‘Because even if there are only five segments and you can save only one per cent on each segment, that’s five per cent saved at the end of the year,’ he says.
‘And for those of you who are young and are thinking about getting out in years to come, five per cent of a $1 million practice is $50,000.
‘I often see that owners don’t segment out their business. They also don’t normalise their profit and loss. They look at the first two sheets that their accountant gives them and they get misled.
'You need to look at the reality of your business, not just what’s on your profit-and-loss statements.
'Normalising your business means taking out all the costs that aren’t necessarily reflected in what you’re doing.’
Antony says that private practice owners need to seriously consider the return on the effort and investment they put in. Ideally, he says, in proportion to total income, return should be above 20 per cent.
‘However, 15 per cent would be a good start. So, if it’s a $1 million practice, there needs to be $150,000 in profit at the end of the year. It would be better if it was over 20 per cent. If you’re in the 25 to 30 per cent range, you’re doing very well.
'In my experience, though, the average clinic often runs at about five to six per cent profit.’
In what he describes as a ‘race to the bottom’, Antony says that percentages paid to team members rarely tip in the private practice’s favour, creating an inequitable arrangement that can directly affect the practice’s long-term viability.
‘As a guide, the total professional cost of therapists should be under 45 per cent. I know you’re thinking, “Are you kidding me? I’m paying 55 to 60 already.” That is another discussion about how you’re employing them, because the percentage-based system does kill our industry. People want a greater percentage of more fees,’ he says.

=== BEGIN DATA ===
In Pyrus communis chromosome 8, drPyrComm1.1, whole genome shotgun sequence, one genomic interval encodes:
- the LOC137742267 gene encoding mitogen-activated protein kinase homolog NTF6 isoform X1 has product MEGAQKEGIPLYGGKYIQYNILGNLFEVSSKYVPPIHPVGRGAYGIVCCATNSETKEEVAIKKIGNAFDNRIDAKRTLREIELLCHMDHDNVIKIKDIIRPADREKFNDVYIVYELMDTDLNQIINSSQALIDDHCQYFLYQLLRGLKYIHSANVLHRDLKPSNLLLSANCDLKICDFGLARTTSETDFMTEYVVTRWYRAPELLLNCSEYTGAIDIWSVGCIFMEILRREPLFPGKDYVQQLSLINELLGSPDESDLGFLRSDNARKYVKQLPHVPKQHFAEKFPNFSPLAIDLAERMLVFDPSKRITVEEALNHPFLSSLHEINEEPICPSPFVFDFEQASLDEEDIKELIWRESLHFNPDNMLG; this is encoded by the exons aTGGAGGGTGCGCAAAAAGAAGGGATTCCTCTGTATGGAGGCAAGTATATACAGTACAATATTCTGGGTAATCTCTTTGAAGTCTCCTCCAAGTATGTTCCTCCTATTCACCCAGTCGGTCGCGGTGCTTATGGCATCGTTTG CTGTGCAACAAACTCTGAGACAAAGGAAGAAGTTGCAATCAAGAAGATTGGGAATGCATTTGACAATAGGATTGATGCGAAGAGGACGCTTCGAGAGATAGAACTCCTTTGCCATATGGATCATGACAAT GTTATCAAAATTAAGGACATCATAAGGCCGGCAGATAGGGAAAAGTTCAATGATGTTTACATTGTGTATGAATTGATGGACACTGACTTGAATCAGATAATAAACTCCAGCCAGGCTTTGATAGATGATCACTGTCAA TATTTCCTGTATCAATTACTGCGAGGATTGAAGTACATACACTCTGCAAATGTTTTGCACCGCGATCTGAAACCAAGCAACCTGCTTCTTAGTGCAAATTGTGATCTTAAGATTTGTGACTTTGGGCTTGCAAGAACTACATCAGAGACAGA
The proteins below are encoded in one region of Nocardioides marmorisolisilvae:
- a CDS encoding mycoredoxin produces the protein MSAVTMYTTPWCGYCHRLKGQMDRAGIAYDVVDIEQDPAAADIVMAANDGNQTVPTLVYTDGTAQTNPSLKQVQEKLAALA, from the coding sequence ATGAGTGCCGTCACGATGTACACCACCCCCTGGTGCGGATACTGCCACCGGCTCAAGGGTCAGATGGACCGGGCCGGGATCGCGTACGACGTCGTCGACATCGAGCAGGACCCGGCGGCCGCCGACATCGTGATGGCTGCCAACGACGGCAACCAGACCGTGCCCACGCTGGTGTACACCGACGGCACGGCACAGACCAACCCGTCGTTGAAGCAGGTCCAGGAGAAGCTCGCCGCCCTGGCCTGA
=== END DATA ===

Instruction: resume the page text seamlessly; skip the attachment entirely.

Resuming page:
Understanding how to prepare a basic budget for your practice is also key to running a successful practice, Antony believes.
The budget needs to take into account expenditure items such as staff entitlements.
‘Staff often stay for long periods of time and when they leave you are scrambling to find their long service leave entitlements or the many years of holiday entitlements they are owed. This needs to be included in your budgeting.’
Antony also touched on the subject of freehold versus renting a clinic and suggested that if practice owners are considering staying in an area for a long time, they should give thought to buying a property.
‘Banks love lending to people in the health sector. It’s a pretty stable part of the economy and it’s growing.
'And in the long term, when you want to sell the practice, you need to have somewhere secure for the person buying your practice to work from.
'If you own the building, you can give them long-term leases, which is very appealing,’ he says.
‘In the movie The Founder about McDonald’s, they finally work out one day that they were not in the business of making hamburgers or fast food or convenience. They were actually in the business of real estate,’ he says.
‘When we sold a practice, one of the appealing aspects of the sale was that they took a long-term lease on our real estate. So that’s something to think about.’